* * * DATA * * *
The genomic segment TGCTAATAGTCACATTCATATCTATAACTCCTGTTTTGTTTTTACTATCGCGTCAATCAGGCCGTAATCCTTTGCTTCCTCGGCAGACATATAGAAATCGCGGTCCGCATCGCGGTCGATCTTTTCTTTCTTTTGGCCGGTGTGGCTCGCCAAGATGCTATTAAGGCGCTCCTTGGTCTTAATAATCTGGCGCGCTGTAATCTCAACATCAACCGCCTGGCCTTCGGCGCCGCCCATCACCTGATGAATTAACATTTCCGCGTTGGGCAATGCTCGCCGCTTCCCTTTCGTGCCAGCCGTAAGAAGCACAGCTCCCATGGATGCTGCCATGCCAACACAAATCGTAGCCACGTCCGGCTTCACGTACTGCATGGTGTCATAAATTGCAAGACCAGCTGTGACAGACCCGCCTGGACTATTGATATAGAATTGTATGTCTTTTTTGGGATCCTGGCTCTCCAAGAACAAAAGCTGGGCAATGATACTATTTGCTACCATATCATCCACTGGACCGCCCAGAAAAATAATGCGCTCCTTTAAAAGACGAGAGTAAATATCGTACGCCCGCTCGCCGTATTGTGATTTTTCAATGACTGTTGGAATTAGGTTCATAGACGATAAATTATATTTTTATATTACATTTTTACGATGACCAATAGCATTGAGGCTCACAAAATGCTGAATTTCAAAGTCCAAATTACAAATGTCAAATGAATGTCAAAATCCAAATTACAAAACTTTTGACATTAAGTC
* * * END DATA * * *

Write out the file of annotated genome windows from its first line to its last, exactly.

The genomic segment TGCTAATAGTCACATTCATATCTATAACTCCTGTTTTGTTTTTACTATCGCGTCAATCAGGCCGTAATCCTTTGCTTCCTCGGCAGACATATAGAAATCGCGGTCCGCATCGCGGTCGATCTTTTCTTTCTTTTGGCCGGTGTGGCTCGCCAAGATGCTATTAAGGCGCTCCTTGGTCTTAATAATCTGGCGCGCTGTAATCTCAACATCAACCGCCTGGCCTTCGGCGCCGCCCATCACCTGATGAATTAACATTTCCGCGTTGGGCAATGCTCGCCGCTTCCCTTTCGTGCCAGCCGTAAGAAGCACAGCTCCCATGGATGCTGCCATGCCAACACAAATCGTAGCCACGTCCGGCTTCACGTACTGCATGGTGTCATAAATTGCAAGACCAGCTGTGACAGACCCGCCTGGACTATTGATATAGAATTGTATGTCTTTTTTGGGATCCTGGCTCTCCAAGAACAAAAGCTGGGCAATGATACTATTTGCTACCATATCATCCACTGGACCGCCCAGAAAAATAATGCGCTCCTTTAAAAGACGAGAGTAAATATCGTACGCCCGCTCGCCGTATTGTGATTTTTCAATGACTGTTGGAATTAGGTTCATAGACGATAAATTATATTTTTATATTACATTTTTACGATGACCAATAGCATTGAGGCTCACAAAATGCTGAATTTCAAAGTCCAAATTACAAATGTCAAATGAATGTCAAAATCCAAATTACAAAACTTTTGACATTAAGTC